The 27th edition of the Soorya Festival in Dombivli will feature rare dance forms from Kerala. Soma Das profiles the history of the festival, which has a mention in the Limca Book of Records as the world's longest running festival

Every year, for five days, the suburb of Dombivli shifts its geographical co-ordinates and resembles a mini-South Indian town. That is thanks to the Soorya Festival, which showcases art forms from South India.

A Kathakali performance

The festival is the brainchild of 'Soorya' Krishnamoorthy, a Thiruvananthapuram-based former ISRO scientist who accepted voluntary retirement to drive his passion for theatre. This was 35 years ago when he formed the Soorya Stage and Film Society as a non-profit organization.

A Mohiniyattam performance. Pic/ AFP

Three decades on, they boast of branches and cultural festivals in 23 countries including Singapore, Indonesia, United Arab Emirates (UAE), New Zealand, Australia, Germany, Ireland and Italy. In India, they have chapters in Pune, New Delhi, Orissa, Bangalore and Mumbai.

Based in Kerala, Soorya Krishnamoorthy (60) is the one-man army who plans the events from Kerala and ensures his team executes the same all over the world. For Mumbai chapter, the Soorya Festival is hosted in Dombivli in collaboration with the Kalakshetram charitable trust, which promotes classical forms of performance arts. This year marks the 27th edition of the Soorya Festival and will showcase a selection of 10 dance forms from Kerala, including the popular Mohiniyattam and Kathakali as well as the unique Pava kathakali (puppet theatre from Kerala) and tribal dances. A food festival showcasing the lesser-known cuisines from Kerala will also be held.

365-day celebrations
The Soorya Festival has bagged a spot in the Limca Book of Records as being being the largest cultural society in the world (with 1 lakh members) and for hosting the largest and longest running festival in the world (365 continuous days of events across the world). Hence, it is surprising that the organisation is run entirely on voluntary efforts and doesn't own an office or personal staff. Yet they have ensured that all their concerts are non-ticketed events thanks to their loyal sponsors.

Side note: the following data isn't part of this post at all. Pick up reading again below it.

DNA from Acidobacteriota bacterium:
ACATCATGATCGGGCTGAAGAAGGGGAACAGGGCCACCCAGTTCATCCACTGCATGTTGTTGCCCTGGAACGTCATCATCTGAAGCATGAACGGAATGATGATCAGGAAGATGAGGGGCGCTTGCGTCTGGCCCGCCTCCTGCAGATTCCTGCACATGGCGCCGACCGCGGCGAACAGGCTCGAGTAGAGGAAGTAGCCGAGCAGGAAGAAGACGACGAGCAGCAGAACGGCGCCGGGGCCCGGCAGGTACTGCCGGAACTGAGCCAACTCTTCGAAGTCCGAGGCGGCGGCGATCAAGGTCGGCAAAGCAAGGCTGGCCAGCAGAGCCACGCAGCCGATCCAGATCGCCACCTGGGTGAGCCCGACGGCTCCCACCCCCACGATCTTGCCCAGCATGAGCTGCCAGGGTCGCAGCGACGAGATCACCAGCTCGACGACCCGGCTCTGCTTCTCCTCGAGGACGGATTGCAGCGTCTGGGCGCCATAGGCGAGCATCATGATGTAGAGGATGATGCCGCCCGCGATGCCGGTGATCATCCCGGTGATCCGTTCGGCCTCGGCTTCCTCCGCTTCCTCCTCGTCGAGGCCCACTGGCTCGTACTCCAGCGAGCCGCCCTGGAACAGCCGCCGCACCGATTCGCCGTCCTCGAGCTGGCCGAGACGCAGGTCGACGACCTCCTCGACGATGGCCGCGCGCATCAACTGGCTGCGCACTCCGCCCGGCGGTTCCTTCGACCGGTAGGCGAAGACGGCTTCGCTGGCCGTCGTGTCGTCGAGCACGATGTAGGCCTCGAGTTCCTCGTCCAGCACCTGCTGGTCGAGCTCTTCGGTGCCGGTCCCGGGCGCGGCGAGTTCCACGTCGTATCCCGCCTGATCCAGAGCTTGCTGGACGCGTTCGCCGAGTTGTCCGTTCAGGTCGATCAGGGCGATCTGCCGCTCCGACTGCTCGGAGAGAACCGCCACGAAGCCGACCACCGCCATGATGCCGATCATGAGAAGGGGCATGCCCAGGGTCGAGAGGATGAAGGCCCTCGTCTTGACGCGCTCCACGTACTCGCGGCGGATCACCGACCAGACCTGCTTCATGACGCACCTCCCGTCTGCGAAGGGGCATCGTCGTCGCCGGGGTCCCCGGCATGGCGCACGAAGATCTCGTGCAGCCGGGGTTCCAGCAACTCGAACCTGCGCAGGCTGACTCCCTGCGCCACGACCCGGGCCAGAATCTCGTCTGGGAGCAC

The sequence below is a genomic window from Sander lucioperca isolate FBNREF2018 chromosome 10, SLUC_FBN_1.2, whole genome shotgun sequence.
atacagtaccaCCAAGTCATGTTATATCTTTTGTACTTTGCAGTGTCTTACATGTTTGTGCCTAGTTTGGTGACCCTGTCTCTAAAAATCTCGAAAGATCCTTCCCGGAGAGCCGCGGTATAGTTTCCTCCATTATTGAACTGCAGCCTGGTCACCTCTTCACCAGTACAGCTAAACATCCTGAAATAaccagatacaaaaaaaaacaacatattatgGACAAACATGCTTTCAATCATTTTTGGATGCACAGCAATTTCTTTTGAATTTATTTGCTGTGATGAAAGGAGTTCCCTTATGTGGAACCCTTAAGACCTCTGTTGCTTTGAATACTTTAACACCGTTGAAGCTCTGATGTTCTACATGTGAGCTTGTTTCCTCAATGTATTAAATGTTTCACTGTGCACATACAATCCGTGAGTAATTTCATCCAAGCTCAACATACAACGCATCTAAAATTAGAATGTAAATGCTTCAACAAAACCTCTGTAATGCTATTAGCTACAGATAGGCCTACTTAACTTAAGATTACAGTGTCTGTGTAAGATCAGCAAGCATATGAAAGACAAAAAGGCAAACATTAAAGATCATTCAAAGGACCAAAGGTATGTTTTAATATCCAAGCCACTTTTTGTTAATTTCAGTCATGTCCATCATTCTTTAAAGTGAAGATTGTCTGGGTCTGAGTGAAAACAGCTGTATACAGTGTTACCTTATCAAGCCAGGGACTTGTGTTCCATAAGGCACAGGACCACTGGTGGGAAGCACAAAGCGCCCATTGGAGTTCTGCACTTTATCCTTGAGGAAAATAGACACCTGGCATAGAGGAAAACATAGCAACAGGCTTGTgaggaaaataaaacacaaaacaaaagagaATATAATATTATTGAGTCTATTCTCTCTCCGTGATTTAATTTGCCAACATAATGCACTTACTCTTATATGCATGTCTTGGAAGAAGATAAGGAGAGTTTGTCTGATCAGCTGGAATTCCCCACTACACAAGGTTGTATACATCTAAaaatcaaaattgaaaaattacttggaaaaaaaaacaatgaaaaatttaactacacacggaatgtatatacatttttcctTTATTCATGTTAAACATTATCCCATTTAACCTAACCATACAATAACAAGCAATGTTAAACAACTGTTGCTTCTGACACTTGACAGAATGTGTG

"We host events that are related to dance, music and folk arts. While Soorya's roots are in South India, our programmes have included dance forms from Orissa as well as Hindustani Classical recitals. The reason that we started this festival was to introduce rare classical traditions from across India to the common man," said Krishnamoorthy.

He admits that the festival managed to thrive due to its volunteers. Krishnamoorthy recounts a touching anecdote. "It is especially difficult to stage performances in Europe due to the high auditorium rents. Since the bulk of our volunteers work in hospitals as doctors and nurses, they pitched in overtime to contribute their earnings to host the festival," he reminisces.

Krishnamoorthy, who is now affectionately called Soorya, admits that he chose the name because it represents power, auspiciousness and light, which is what art stands for as well.

Why Dombivli?
Over two decades, the Soorya Festival has found a home in Dombivli thanks to the efforts of Vishnu Nambudiri, the founder director of Kalakshetram. It was while working as an Income Tax Officer that Nambudiri started Kalakshetram and juggled his dual duties till he retired. "Dombivli was a natural choice because it has a significant population of South Indians. For decades it has been a home away from home due to the affordable property rates," he states.

Kalakshetram's aim is to introduce traditional art forms to urban dwellers. "The festival is one part of our mission. Throughout the year, we also conduct classes on Carnatic music, classical dances, playing the violin and mridangam. There is a well-stocked library with books and videos related to the performing arts," he concludes.

Till: January 30
At: Model English School, Pandurangwadi, Dombivli (E).